Yogachara is the school of Buddhism that produces art and appreciates aesthetic consciousness. It includes archery, flower arrangement and similar approaches to the world of art. The Yogachara world of art is basically to pay respect or tribute to the existence of consciousness—which in turn, appreciates the spaciousness of shunyata…
Touch here, touch there, delight
– Chögyam Trungpa Rinpoche, The Tea Cup and the Skull Cup
This 8-week intensive course leads participants into deep engagement with contemplative arts and the view and meditation practices of the Yogachara school of Mahayana Buddhism – and how together they can lead us into the liberation and freedom from fixed mind that can open our mind to the vastness and vibrancy of the world around us.
The two ways of contemplative arts and the view of Yogachara come together at certain “pressure points”. One of these pressure points is the dualism / non-dualism that occurs in our experience and perception. A unique feature and skillful means of both the Yogachara and the contemplative arts is to use dualism – everyday experience – as a way to realize non-dualism, or free flowing liberation and openness. This course will focus, in various practical ways, on this experienced perception way of liberation and subtle aesthetic appreciation.
In particular the course will focus on enhancing what is sometimes called “post-meditation practice” as a vehicle for everyday liberation. Participants will learn how various contemplative art and Yogachara meditation practices can empower the phenomenal world to “wake you up”.
During this course, we will also contemplate Vasubandhu’s classic Buddhist treatise, “Three Natures”. Vasubandhu was a major figure in the development of the Yogachara View of Mahayana Buddhism. This is a classic root text of Buddhism, so it is not necessarily an “easy text”. However, we will contemplate it within the context of Ben Conelly’s commentary on ”Vasubandhu’s Three Natures”, which is a helpful way to engage with and understand the text.
If there is nothing to grasp, there is no grasping
-Vasubandhu’s Three Natures
We will also consider other texts, such as Traleg Kayabgon Rinpoche’s “The Influence of Yogacara on Mahmudara”, and Chögyam Trungpa Rinpoche’s “The Tea Cup and the Skullcup”.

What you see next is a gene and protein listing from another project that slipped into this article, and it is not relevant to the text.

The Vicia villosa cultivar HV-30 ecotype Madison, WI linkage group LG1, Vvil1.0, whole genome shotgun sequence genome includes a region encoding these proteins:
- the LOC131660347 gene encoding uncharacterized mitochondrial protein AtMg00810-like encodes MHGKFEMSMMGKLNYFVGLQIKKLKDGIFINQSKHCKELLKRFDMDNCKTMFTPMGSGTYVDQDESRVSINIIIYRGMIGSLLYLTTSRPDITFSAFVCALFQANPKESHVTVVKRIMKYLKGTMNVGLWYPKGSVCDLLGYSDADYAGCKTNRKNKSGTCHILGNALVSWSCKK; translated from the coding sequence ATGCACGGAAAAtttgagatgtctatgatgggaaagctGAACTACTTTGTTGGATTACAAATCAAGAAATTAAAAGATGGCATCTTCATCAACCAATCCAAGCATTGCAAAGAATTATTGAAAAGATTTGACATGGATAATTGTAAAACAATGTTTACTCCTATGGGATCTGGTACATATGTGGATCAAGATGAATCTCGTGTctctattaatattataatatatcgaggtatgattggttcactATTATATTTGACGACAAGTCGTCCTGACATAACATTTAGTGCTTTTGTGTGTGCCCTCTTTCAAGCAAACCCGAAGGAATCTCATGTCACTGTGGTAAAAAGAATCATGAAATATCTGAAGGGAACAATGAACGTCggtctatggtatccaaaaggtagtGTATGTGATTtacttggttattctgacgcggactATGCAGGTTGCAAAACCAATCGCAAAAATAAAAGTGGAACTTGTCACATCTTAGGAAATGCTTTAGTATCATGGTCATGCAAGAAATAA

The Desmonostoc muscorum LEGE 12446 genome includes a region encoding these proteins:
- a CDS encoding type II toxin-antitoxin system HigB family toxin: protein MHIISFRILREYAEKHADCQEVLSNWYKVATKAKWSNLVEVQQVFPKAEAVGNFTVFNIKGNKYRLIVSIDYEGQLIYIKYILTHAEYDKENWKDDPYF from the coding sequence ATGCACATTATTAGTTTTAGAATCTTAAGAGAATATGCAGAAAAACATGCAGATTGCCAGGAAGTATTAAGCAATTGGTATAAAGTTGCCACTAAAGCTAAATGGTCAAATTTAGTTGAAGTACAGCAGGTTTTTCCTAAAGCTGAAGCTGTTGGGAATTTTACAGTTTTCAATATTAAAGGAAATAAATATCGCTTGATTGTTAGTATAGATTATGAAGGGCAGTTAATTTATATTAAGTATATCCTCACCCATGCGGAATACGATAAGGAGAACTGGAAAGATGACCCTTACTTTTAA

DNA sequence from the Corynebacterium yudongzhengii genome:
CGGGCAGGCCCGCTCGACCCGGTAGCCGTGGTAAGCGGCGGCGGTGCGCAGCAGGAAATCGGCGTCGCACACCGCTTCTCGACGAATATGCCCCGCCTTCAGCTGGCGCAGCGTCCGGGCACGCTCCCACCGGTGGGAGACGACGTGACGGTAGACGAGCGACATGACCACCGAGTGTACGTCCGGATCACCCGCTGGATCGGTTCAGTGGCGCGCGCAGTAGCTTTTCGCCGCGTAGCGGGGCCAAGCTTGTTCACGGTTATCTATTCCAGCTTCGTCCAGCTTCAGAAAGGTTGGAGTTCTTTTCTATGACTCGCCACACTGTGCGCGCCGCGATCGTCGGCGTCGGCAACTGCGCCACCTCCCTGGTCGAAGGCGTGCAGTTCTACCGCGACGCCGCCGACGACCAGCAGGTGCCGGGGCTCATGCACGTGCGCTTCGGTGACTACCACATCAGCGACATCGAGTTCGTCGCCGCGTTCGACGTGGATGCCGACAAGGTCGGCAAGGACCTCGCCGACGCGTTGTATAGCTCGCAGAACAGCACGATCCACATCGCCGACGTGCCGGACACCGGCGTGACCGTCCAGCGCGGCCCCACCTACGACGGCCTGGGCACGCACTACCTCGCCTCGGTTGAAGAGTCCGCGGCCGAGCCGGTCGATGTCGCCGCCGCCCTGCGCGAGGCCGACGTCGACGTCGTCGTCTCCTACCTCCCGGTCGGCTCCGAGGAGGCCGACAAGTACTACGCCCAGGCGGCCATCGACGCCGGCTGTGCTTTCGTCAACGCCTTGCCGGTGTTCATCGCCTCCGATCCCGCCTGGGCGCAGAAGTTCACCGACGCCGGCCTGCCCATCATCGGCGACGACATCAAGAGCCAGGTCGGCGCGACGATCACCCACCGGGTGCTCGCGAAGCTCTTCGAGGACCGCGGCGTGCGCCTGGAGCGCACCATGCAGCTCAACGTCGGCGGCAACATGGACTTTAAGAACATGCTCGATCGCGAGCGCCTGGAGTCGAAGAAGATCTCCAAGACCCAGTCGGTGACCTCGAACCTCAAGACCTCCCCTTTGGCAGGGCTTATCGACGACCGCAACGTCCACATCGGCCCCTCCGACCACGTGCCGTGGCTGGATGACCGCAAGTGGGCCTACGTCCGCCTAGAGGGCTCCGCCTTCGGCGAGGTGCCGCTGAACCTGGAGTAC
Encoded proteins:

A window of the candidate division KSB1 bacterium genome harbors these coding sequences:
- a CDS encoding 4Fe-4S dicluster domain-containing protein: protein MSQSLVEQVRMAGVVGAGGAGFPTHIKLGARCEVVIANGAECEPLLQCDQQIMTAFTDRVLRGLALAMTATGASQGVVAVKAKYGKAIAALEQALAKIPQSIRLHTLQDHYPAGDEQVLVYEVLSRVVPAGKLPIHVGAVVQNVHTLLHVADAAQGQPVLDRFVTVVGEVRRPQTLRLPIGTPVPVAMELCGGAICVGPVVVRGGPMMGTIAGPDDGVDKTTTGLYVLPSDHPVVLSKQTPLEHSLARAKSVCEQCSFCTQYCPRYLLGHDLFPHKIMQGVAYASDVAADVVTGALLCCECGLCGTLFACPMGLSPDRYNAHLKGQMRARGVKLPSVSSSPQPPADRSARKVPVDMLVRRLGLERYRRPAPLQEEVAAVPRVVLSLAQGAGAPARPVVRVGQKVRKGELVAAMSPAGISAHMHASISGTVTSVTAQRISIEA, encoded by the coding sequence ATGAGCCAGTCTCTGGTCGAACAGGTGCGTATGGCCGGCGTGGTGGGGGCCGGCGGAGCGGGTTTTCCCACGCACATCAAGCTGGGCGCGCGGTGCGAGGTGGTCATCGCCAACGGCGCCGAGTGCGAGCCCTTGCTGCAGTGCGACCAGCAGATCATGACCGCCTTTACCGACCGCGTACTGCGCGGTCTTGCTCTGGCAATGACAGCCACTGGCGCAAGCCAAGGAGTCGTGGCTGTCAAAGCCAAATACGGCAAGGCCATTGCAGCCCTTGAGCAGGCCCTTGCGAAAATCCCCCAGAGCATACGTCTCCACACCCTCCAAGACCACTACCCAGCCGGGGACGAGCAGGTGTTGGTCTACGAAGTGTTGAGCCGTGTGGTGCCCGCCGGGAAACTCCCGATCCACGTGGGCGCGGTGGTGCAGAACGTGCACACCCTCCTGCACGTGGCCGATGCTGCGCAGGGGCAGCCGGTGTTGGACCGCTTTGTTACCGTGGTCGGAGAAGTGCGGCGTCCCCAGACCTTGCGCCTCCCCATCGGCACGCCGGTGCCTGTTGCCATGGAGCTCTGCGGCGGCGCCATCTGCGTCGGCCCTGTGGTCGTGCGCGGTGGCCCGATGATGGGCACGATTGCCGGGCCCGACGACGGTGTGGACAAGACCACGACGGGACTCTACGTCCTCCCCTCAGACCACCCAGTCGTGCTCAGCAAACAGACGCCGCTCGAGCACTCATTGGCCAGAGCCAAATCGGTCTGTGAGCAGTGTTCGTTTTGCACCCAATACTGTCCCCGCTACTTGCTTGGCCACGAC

Participants are encouraged to not feel intimidated by this text engagement, as we will be contemplating these texts together with the course leader and will work through them by gathering the collective wisdom of the group. The course leader will function as a discussion group leader, but along with everyone else in the group, will be exploring and unpacking these profound texts.
Along with the Yogachara view, participants will practice Yogachara meditations. In particular, we will work with contemplating the absolute and relative Lojong slogans: “Regard all Dharma’s as Dreams”, and, “In post meditation become a Child of Illusion”.
Further to this, there will be contemplative art perception practices during this course. These are “experiential practices” which will explore the idea of the perceiver and the perceived and the ordinary magic of the phenomenal world.
Another way you will engage with this course is contemplative photography, so participants will need a digital camera (a smart phone camera is fine). There will be other perception based explorations that open the way of perception.
The course is structured in alternate two week segments. One week will focus on the contemplation of the texts, and the next week will focus on contemplative art practices.
Please join this personal exploration of both the Yogachara view and the contemplative arts – and how they contribute to personal transformation, liberation, and realization.
Although this course is open to everyone, for both new and seasoned practitioners, it is a challenging deep dive into both Mahayana Buddhism and contemplative practice, so it is helpful if one already has an established meditation practice.
Yogachara is a traditional aspect of Buddhist teachings that is about the study of cognition, perception, and consciousness through engaging with meditative and contemplative practices – and this can include contemplative arts. Yogachara is also one of the two main schools or views of Mahayana Buddhism and it infuses the practice of Mahamudra.
John McQuade is a long time student of Sakyong Trungpa Rinpoche, Vajra Regent Osel Tendzin and Sakyong Mipham Rinpoche. He served on the Toronto Shambhala Center Council for twenty years including the Director twice. He is a Shambhala Training teacher and Maitri Five Wisdoms teacher. He founded Nalanda Miksang Contemplative Photography (www.miksang.org) and the Moon and Sun Contemplative Haiku group. He teaches the View and practice of the contemplative arts (www.dralaimage.com). He co-authored, with Miriam Hall, two books: Looking and Seeing and Heart of Photography. He holds a PhD in Phenomenology and teaches in academic institutions. He is married to Alice Yang and enjoys family life with their children Tara and Sean.